GLOBAL – Two of the largest asset owners in the UK – USS Investment Management and RPMI Railpen – will start to vote against proposals to reappoint audit firms whose tenure at FTSE 350 companies exceeds 15 years during the current proxy season.

The funds' representatives have issued a letter to the chairmen and company secretaries of these companies to advise them of the revisions to their voting policies.

Daniel Summerfield, co-head of responsible investment at USS, said: "The current situation is untenable, as the lengthy tenure of audit firms in many FTSE 350 companies can put at risk the objectivity and independence of the audit process.

"We're saying to these companies that there can no longer be an assumption that audit firms can stay in place in perpetuity, There needs to be a line drawn in the sand."

In other news, three-quarters of companies targeted in an investor engagement aimed at improving disclosure and understanding of companies' anti-corruption risk management have significantly improved their transparency in this area.

The results of this three-year engagement will enable investors to better assess and manage their exposure to the financial, operational and reputational impacts of corruption risks in their portfolios.

The engagement was undertaken by a coalition of 21 signatories to the UN-backed Principles for Responsible Investment (PRI) with more than $1.7trn (€1.3trn) in assets and led by F&C Asset Management and Hermes Equity Ownership Services (Hermes EOS).

An important element of the coalition's work was to encourage reporting in line with international reporting frameworks, such as the International Corporate Governance Network's Statement and Guidance on Anti-Corruption Practices and the UN Global Compact's Reporting Guidance on the 10th Principle Against Corruption.

Companies were asked to improve their disclosure of how they managed bribery and corruption risks, as well as tested on the efficacy of their risk management in this area.

Each of the 21 companies were selected due to their poor public disclosure of anti-corruption risk management and high levels of corruption risk because of the nature of their businesses.

Meanwhile, Stockholm, Oslo and Zurich were found to be the most attractive locations for real estate from a sustainability perspective, according to research by Swiss private bank Sarasin.

Sustainability ratings for 200 of Europe's biggest metropolitan areas revealed that Scandinavia, the German-speaking countries and the Netherlands consistently finish in the top third of the rankings.

The large urban centres of France, Belgium and the Anglo-Saxon countries tend to feature in the middle of the table, while large cities in the Mediterranean and former East bloc countries generally finish around the bottom due to the difficulties they typically experience with regard to unemployment and air pollution.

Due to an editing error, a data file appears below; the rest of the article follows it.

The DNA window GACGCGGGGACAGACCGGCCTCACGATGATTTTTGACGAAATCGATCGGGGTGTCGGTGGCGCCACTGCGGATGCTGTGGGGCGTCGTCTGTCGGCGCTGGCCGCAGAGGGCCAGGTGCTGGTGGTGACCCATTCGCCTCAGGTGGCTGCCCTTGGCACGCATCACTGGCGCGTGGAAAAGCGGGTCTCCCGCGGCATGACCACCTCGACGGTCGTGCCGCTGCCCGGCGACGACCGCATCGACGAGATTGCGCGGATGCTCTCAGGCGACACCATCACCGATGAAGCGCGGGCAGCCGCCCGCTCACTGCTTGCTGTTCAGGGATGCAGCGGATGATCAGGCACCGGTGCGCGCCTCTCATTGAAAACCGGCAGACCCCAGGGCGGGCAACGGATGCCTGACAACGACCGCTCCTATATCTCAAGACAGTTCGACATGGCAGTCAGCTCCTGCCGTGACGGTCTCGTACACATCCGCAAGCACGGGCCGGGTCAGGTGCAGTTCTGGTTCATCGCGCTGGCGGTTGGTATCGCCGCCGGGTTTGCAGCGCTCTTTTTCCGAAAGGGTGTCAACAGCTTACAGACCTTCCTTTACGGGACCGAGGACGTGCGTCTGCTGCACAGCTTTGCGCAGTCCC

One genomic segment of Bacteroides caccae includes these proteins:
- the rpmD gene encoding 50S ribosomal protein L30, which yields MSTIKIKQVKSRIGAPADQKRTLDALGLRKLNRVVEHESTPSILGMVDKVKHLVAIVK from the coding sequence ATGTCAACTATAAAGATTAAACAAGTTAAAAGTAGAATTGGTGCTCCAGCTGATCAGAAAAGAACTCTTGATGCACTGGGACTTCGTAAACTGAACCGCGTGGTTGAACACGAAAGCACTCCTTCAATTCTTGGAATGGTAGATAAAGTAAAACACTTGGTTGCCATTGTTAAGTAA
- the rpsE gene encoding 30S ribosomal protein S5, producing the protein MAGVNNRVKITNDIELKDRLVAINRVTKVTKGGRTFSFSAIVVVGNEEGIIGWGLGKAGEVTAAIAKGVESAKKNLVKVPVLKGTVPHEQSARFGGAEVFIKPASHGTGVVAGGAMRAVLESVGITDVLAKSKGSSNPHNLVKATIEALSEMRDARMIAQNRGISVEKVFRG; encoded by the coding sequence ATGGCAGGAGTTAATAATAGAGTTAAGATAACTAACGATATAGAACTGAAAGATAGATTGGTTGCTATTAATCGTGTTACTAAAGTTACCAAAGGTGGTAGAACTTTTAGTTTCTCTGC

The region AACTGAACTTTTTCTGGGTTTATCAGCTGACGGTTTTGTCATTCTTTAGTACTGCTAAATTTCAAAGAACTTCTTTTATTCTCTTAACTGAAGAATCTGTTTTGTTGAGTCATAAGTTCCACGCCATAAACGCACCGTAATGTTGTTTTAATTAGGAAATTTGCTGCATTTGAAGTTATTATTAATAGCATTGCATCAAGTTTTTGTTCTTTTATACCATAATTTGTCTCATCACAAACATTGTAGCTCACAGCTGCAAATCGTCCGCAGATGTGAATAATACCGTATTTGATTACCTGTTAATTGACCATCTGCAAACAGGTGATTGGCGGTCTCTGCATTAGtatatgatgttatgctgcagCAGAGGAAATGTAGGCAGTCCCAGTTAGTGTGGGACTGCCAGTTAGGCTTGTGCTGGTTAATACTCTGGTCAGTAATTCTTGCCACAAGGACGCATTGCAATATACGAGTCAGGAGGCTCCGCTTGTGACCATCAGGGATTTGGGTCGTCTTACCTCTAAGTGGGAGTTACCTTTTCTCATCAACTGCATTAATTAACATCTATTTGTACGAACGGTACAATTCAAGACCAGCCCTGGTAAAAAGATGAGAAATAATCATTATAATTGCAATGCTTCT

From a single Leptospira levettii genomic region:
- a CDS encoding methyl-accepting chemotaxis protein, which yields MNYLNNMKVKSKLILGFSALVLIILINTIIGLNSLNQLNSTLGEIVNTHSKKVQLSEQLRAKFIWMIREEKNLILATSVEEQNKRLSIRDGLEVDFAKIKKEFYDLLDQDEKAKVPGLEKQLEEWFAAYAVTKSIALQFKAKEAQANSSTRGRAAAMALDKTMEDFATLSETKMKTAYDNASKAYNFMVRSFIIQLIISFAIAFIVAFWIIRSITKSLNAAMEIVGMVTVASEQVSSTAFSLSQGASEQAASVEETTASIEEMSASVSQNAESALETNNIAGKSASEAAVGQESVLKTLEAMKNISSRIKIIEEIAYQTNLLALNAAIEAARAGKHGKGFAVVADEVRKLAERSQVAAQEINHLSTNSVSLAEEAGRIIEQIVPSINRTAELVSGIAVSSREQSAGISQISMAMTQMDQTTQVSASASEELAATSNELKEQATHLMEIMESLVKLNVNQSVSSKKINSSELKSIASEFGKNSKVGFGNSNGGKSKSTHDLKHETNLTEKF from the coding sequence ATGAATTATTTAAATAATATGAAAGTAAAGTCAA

Sarasin's sustainability analysts included environmentally and socially relevant criteria in the usual assessment of locations.

Around 80 indicators grouped into the five main themes of quality of life, demographics, economy, infrastructure and environment by the EU statistics office Eurostat provided the information.

Elsewhere, at the Environmental Bonds conference in London yesterday, the audience heard that despite increasing demand for the asset class, the green bond market was still considered a niche market by investors.

According to Kate Brett, investment consultant at Mercer, investors wonder where green bonds sit within a typical pension fund fixed income portfolio, and they do not seem comfortable looking at green credit issuers.

She said: "There needs to be a clear and standardised definition of what constitutes green."

More awareness and understanding of the market needs to be raised, she added.

Christopher Flensborg, head of sustainable products and product development at SEB, said the main criteria for investors were to have the vision of a scalable market.

But Tanguy Claquin, head of sustainable banking at Crédit Agricole, felt there were plenty of investors around already.

He said more issuers, more liquidity and larger volumes were needed in the green bond market.

And finally, institutional investment advisor Cambridge Associates has developed a quarterly report that evaluates the company-level performance of private investments in the clean tech sector.

According to the statistics in the report based on more than 5,000 private investment funds and their underlying portfolio companies, the cleantech private investment sector produced a gross internal rate of return (IRR) of 6.6% and a gross total value to paid in capital multiple of 1.2x since 2000.

Of the 1,222 investments, 273 have been fully realised (22%).

By way of comparison, the aggregate gross company-level IRR for more than 38,000 global venture capital and private equity investments made over the same time period was 15.2%.

The cleantech company performance statistics are available here.